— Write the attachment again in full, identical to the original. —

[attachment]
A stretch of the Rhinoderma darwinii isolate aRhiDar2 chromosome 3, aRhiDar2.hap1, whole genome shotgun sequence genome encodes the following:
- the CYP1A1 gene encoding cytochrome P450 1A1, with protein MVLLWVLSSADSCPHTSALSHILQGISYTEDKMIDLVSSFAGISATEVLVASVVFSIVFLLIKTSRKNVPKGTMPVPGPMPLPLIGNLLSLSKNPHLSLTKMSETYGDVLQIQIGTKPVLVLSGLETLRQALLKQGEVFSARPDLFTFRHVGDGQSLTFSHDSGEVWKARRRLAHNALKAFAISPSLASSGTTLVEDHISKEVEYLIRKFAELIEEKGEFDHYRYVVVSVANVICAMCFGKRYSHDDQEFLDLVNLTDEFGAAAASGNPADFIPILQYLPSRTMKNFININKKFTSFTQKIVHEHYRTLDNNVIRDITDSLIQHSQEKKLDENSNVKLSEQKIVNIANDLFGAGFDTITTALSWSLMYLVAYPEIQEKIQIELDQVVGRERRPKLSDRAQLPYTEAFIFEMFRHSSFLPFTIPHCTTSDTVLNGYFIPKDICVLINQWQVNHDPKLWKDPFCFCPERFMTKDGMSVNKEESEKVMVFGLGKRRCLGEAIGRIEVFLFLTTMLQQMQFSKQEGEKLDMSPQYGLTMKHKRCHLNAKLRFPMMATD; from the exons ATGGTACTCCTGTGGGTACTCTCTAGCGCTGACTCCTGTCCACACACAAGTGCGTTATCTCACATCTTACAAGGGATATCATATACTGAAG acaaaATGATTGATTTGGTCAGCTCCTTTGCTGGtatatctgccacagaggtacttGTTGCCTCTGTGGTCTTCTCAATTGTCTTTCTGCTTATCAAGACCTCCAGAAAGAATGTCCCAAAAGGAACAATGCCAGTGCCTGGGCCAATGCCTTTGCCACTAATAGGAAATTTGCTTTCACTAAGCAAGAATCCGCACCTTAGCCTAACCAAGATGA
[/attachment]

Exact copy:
A stretch of the Rhinoderma darwinii isolate aRhiDar2 chromosome 3, aRhiDar2.hap1, whole genome shotgun sequence genome encodes the following:
- the CYP1A1 gene encoding cytochrome P450 1A1, with protein MVLLWVLSSADSCPHTSALSHILQGISYTEDKMIDLVSSFAGISATEVLVASVVFSIVFLLIKTSRKNVPKGTMPVPGPMPLPLIGNLLSLSKNPHLSLTKMSETYGDVLQIQIGTKPVLVLSGLETLRQALLKQGEVFSARPDLFTFRHVGDGQSLTFSHDSGEVWKARRRLAHNALKAFAISPSLASSGTTLVEDHISKEVEYLIRKFAELIEEKGEFDHYRYVVVSVANVICAMCFGKRYSHDDQEFLDLVNLTDEFGAAAASGNPADFIPILQYLPSRTMKNFININKKFTSFTQKIVHEHYRTLDNNVIRDITDSLIQHSQEKKLDENSNVKLSEQKIVNIANDLFGAGFDTITTALSWSLMYLVAYPEIQEKIQIELDQVVGRERRPKLSDRAQLPYTEAFIFEMFRHSSFLPFTIPHCTTSDTVLNGYFIPKDICVLINQWQVNHDPKLWKDPFCFCPERFMTKDGMSVNKEESEKVMVFGLGKRRCLGEAIGRIEVFLFLTTMLQQMQFSKQEGEKLDMSPQYGLTMKHKRCHLNAKLRFPMMATD; from the exons ATGGTACTCCTGTGGGTACTCTCTAGCGCTGACTCCTGTCCACACACAAGTGCGTTATCTCACATCTTACAAGGGATATCATATACTGAAG acaaaATGATTGATTTGGTCAGCTCCTTTGCTGGtatatctgccacagaggtacttGTTGCCTCTGTGGTCTTCTCAATTGTCTTTCTGCTTATCAAGACCTCCAGAAAGAATGTCCCAAAAGGAACAATGCCAGTGCCTGGGCCAATGCCTTTGCCACTAATAGGAAATTTGCTTTCACTAAGCAAGAATCCGCACCTTAGCCTAACCAAGATGA